Sunday, July 16, 2006

Heart of the Game
By Zach

Yesterday was my father's birthday. For those of you who don't know him, he's quite the basketball fan. Normally we'd play basketball together on a Saturday morning, but he's still recovering from surgery on his left knee, so he had to settle for watching me and a number of his long-time basketball buddies play. Last evening, we caught a 7:00 showing of the new basketball documentary Heart of the Game, which was particularly appropriate since it's the story of the Roosevelt (Seattle, WA) Rough Riders girl's basketball team, and my father is indeed an alum of Roosevelt.

Heart of the Game, and just about every basketball documentary made after 1994, ends up being compared to the incomparable Hoop Dreams, just like every sci-fi movie ends up being compared to 2001: A Space Oddysey and every movie about a pair of semi-retarded people gets compared to Dumb and Dumber: they represent the pinnacle of their respective genres. Heart of the Game is not Hoop Dreams in either style or tone, but it certainly stands as a quality movie on its own.

It centers around Bill Resler, a fifty-something tax professor at the University of Washington who takes the head coaching gig at Roosevelt on a lark: he had three daughters who played basketball, and figures at the very least he can connect with the team through that. Plus, he's got a rather unique approach to coaching teenage girls. He nearly runs them into the ground in practice and trains them to view themselves as predatory animals (wolves, lions, etc.) and the opponents as their prey (the phrase "devour the moose" is used at least 30 times throughout the film). It works, both as a way to motivate the girls (they run off a long undefeated season in their first year under Resler) and as a way to draw the audience in: few of us have ever heard girls, or women, who are so openly and joyfully agressive. One player revels in the physical contact she's allowed to have with other girls, while another seems almost sadistic in her love of inflicting pain.

The turnaround of the team composes the first third or so of the movie, while the last two-thirds are focused on the arrival and emergence of Darnellia Russell, a preternaturally talented 14-year-old whose mother diverts her from her neighborhood school (Garfield High) so that she can attend the more middle-class Roosevelt. Russell, predictably, struggles with being surrounding by white kids for the first time in her life and nearly quits basketball. One of the best scenes in the film is when Resler recounts a showdown he has with Russell about promoting her to the varsity squad.

The true crux of the story comes after it's revealed that during her junior year, Russell becomes pregnant with the child of her steady boyfriend. Forced to miss out on a year of basketball because the school district won't let her play, she vows to return for her fifth year of school and fourth year of basketball. The Washington Interscholastic Athletics Association (WIAA) rules her ineligable, saying that her pregnancy, because it was her own choice, doesn't constitute enough of a hardship for her to receive an exemption to play as a fifth-year senior. The team finds her a lawyer, and after earning an injunction decides to play the season with Russell despite the fact that doing so might cause them to forfeit every game of the season if the WIAA has its way.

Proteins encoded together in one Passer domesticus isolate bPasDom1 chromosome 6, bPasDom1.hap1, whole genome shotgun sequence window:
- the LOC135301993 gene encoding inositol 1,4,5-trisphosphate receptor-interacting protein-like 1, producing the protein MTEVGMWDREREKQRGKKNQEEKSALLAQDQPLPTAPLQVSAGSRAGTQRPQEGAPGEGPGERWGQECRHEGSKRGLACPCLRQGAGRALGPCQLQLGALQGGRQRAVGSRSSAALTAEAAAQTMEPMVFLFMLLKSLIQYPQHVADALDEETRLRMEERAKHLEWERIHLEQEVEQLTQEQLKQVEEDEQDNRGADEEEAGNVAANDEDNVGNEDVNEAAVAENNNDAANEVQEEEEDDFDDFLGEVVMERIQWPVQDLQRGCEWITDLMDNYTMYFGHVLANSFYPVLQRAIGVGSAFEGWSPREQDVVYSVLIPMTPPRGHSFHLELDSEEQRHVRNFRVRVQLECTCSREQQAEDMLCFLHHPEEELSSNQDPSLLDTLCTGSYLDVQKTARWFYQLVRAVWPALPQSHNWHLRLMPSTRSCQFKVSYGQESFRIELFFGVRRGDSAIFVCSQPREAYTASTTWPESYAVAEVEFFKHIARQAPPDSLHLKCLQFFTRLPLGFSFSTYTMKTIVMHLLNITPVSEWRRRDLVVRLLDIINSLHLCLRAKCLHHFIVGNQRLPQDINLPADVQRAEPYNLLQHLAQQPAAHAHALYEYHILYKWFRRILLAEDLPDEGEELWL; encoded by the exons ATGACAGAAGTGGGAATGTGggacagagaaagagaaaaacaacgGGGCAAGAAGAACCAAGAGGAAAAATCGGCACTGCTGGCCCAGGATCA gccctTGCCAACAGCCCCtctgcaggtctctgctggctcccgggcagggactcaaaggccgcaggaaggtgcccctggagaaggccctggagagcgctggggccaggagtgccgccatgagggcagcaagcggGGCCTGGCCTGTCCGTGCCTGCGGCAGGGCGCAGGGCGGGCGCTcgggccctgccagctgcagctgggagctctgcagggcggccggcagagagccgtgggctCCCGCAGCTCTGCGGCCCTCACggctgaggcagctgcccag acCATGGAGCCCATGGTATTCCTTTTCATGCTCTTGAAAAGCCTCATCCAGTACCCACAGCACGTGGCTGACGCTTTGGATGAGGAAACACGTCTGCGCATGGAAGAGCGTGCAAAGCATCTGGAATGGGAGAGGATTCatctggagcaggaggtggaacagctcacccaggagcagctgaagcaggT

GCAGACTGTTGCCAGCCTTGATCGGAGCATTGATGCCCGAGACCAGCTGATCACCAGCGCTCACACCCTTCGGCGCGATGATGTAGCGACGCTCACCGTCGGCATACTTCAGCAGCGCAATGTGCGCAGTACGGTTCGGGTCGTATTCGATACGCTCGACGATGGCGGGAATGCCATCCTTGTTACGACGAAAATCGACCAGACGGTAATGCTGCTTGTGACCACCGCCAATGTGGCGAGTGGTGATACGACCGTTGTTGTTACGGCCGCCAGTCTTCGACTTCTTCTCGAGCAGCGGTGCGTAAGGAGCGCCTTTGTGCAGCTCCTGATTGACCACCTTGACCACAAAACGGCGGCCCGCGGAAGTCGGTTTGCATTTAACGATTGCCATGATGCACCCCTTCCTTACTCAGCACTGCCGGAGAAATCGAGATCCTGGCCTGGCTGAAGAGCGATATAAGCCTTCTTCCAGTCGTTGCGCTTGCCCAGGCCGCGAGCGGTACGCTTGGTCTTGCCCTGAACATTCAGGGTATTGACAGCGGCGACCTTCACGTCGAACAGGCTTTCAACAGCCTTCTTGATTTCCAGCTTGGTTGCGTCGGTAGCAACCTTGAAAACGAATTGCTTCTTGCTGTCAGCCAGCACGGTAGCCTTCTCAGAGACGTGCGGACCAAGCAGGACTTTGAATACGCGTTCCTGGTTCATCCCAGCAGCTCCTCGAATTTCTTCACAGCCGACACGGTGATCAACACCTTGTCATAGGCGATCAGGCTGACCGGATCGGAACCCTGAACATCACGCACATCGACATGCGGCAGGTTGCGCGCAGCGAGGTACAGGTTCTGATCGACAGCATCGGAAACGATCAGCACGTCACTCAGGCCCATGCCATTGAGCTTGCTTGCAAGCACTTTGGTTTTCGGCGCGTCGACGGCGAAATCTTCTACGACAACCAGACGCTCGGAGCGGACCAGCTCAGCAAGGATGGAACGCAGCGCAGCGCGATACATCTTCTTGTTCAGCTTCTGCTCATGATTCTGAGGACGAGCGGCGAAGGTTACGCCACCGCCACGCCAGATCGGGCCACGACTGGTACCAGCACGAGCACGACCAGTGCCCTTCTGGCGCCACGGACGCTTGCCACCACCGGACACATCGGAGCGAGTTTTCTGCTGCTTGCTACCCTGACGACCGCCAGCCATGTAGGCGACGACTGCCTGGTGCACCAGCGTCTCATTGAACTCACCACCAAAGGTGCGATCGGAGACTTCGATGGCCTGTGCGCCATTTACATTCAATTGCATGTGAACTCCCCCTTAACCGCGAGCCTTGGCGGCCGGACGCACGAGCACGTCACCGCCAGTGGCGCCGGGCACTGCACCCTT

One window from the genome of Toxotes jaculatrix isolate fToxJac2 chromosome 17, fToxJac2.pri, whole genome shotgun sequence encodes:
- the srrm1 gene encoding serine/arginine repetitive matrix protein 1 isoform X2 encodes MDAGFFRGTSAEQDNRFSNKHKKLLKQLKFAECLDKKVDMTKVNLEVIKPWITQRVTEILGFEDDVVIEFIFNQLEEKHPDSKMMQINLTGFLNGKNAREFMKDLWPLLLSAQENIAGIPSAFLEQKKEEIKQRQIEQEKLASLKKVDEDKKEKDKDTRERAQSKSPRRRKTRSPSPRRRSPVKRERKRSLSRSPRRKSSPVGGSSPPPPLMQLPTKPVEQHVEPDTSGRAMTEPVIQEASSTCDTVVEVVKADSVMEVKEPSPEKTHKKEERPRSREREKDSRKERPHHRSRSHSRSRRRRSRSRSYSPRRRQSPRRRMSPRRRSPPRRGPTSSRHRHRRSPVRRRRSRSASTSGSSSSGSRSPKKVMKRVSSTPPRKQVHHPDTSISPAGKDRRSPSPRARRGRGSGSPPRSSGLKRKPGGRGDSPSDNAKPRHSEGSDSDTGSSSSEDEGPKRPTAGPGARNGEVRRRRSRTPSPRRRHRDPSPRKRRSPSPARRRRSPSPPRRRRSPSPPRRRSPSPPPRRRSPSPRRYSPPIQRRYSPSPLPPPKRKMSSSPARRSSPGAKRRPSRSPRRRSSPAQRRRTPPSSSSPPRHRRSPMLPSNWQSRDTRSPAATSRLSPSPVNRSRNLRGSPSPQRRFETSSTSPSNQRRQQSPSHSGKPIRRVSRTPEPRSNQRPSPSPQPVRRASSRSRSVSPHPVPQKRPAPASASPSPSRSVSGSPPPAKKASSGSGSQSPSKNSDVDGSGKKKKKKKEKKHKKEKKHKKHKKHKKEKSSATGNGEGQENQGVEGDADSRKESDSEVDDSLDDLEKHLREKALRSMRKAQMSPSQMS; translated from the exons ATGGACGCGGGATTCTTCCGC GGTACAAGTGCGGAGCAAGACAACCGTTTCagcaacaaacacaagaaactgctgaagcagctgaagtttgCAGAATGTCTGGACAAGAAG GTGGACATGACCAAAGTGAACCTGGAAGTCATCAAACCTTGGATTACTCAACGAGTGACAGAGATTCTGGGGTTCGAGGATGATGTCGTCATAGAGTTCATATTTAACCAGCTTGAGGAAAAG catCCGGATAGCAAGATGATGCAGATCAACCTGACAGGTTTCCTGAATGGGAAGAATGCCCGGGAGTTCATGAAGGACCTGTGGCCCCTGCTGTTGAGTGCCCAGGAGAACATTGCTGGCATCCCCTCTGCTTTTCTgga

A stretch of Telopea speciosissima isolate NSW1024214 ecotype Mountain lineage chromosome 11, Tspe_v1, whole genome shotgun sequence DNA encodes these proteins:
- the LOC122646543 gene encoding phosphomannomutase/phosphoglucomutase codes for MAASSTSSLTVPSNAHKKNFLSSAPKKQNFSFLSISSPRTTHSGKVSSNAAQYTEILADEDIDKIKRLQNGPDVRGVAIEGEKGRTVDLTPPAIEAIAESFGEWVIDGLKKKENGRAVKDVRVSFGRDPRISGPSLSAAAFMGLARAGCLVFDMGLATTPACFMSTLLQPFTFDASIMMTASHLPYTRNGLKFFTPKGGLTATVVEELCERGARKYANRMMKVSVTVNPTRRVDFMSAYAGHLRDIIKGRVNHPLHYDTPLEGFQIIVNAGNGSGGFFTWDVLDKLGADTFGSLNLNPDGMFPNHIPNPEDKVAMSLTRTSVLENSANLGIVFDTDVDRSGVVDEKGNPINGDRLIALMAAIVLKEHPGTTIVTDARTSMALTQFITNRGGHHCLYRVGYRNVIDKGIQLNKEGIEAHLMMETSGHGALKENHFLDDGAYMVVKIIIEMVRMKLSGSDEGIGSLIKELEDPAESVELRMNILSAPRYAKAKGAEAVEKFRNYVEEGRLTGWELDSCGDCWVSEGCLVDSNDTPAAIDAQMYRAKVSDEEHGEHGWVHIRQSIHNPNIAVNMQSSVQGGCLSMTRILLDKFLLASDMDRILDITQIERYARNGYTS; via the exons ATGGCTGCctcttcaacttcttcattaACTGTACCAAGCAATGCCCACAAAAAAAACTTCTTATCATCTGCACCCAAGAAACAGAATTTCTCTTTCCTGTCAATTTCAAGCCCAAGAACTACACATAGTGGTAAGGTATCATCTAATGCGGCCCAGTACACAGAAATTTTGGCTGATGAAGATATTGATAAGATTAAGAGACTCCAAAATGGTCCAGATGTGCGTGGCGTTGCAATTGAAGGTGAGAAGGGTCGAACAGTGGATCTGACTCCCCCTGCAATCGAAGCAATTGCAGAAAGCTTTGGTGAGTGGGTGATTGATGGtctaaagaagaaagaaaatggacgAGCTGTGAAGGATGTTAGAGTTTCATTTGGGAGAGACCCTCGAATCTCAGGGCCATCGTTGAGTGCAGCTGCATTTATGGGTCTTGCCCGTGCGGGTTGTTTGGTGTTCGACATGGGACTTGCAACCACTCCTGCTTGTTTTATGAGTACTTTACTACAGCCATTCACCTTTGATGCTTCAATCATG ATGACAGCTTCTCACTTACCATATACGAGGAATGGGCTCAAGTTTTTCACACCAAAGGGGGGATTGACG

The court battle and Roosevelt's struggle to finally earn an elusive state championship are interwoven with the rise to power of Garfield, the school that Russell and her mother shunned years ago. Led by basketball legend Joyce Walker, the Bulldogs and Rough Riders have a number of memorable matchups.

So what did I think of the movie? The basketball action is compelling: there's a lot of great footage and a number of close, exciting moments woven together. Considering that director Ward Serril had no idea what he was getting into when he started the project, he must consider himself damn lucky to have gotten such a compelling story.

My biggest complaint is that while plenty of time is spent with Resler, some questions go unanswered. He mentions his daughters, but they're never seen on camera besides a couple of photos, and we don't hear at all from them about what they think about their dad and his rather interesting coaching style. Similarly, Russell gets little face time when she's not in uniform, and we get only glimpses into her personality. Her boyfriend, the father of her child, is never heard from, even when there's an on-going controversy (at least on the Seattle airwaves) about how Russell could go to school, play basketball, and raise a child. It's a short film, only 97 minutes, and I tend to think that a bit more could have been revealed about Russell, and perhaps some of her teammates. None of them comment on what it was like to deal with the distraction of having their star teammate fighting for her eligibility, and none of them talk about what it took to make the decision that could have cost them their season.

Still, Heart of the Game is plenty of fun. I greatly enjoyed it, and it's recommended for any sports fan, or even those who can appreciate some of the challenges of adolecence, especially for teenage girls.

Oh, and for full disclosure, I went to college with one of the girls in the movie...


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